Air quality is very important to our health, but a group of people is particularly vulnerable to the adverse effects of air quality: the elderly.
In terms of health, various factors have caused the elderly to become vulnerable groups. Their lungs have more "junk" than most of us because they breathe longer. They may be smokers or may be attracted to smokers' homes at an age when smoking is acceptable. Because of these things, their lungs are usually less able than their younger lungs.
Older people have less lung elasticity and are less able to filter contaminated air than when they are younger. In addition, the immune system of older people is more compromised than younger people. Their immune system does not kill or isolate foreign particles as before, and is not agile. Therefore, they take longer to heal and sometimes they can't heal. For those with autoimmune diseases, the problem is even more serious because their bodies are busy fighting things that shouldn't be fighting, or being suppressed by medication. If the elderly are fighting any type of respiratory disease or infection or have a certain cardiovascular disease, the heart will not function properly due to the inability to breathe well, and the impact of the pollution will be more serious.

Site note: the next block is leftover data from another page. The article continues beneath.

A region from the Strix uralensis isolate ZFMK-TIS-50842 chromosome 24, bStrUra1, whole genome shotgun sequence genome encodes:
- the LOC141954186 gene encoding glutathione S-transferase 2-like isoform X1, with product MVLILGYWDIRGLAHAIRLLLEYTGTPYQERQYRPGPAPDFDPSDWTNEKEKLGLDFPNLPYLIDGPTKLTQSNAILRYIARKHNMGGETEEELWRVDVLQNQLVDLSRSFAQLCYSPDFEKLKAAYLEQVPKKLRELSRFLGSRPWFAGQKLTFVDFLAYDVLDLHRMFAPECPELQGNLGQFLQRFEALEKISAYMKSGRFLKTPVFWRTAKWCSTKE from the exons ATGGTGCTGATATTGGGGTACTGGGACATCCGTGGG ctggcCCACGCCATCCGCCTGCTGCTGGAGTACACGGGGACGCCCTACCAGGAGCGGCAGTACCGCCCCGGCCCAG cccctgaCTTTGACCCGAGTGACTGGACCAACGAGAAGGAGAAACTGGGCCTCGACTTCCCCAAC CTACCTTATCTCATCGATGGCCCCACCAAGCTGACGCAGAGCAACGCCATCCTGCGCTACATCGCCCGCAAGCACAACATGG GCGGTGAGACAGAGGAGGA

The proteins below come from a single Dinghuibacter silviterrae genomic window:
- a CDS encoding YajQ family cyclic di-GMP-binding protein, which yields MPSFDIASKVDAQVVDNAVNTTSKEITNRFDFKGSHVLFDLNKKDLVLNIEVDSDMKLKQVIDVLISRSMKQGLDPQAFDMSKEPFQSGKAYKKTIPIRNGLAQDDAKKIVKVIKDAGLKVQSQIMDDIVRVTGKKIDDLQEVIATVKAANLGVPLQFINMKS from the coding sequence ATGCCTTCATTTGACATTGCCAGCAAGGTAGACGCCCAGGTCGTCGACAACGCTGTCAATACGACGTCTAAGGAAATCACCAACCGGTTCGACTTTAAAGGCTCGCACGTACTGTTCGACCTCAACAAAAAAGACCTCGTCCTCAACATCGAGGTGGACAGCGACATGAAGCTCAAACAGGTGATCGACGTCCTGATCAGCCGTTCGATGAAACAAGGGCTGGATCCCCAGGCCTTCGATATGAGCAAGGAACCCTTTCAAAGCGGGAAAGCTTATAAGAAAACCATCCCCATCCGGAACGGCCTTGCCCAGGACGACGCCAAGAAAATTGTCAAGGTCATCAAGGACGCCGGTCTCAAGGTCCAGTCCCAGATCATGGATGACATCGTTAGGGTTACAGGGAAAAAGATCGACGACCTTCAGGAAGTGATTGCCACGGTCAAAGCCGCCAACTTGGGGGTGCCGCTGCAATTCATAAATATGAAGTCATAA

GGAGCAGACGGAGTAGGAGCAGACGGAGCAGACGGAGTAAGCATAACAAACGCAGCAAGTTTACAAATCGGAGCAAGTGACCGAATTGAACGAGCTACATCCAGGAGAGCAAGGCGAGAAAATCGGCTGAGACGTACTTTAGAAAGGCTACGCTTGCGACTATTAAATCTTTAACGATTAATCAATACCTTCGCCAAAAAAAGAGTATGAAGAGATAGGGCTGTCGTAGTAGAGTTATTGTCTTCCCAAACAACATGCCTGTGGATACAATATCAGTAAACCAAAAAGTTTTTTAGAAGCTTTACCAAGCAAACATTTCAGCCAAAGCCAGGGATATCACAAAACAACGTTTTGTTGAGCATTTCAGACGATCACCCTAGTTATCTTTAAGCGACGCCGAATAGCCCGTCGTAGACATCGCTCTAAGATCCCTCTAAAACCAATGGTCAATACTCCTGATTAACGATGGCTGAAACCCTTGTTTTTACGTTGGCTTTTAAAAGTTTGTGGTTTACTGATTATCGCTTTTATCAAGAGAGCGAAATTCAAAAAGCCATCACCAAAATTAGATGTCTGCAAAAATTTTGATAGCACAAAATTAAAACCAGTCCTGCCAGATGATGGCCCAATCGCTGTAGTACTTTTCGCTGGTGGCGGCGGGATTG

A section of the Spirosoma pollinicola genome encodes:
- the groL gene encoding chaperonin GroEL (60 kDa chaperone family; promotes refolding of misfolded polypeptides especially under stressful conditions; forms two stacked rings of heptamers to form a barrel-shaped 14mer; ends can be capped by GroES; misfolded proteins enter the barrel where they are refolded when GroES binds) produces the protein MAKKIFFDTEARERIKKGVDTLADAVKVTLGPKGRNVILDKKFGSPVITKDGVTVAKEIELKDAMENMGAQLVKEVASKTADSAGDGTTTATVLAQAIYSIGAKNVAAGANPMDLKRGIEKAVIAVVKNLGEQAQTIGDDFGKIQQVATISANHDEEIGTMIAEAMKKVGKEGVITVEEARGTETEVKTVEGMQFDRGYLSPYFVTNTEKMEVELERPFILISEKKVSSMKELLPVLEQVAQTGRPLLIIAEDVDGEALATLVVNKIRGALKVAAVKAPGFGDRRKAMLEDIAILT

Fine particulate matter in the air, especially 2.5 micron or smaller (PM2.5), increases the risk of hospitalization in the elderly, even if exposure is only for a short period of time. Very fine particles inhaled by the elderly penetrate into the deep layers of the lungs and cannot be removed, especially in the elderly. These small particles reach the small airways and alveoli and cause chronic dyspnea and cardiovascular problems. When the lungs cannot get enough air due to the penetration of these small particles, the rest of the body cannot get enough oxygen. Its immediate effects include ischemic effects that can be seen in the heart and brain.
Basically, without enough oxygen, the heart can stop beating or beating irregularly, the brain can be destroyed, and the patient may suffer from chronic obstructive pulmonary disease or even chronic respiratory disease. The impact on the hearts of the elderly is particularly evident.
Another effect of infiltrating small particles into the deep lungs is that the body tries to combat the "foreign invasion" of the particles. In the elderly, antibody responses are often weakened, but the inflammatory response is often exaggerated. Studies have shown that these patients appear to have large amounts of cytokine release in their systems, a chemical associated with increased systemic inflammation. Inflammation reduces the function of any organ, including the lungs and heart, due to its nature.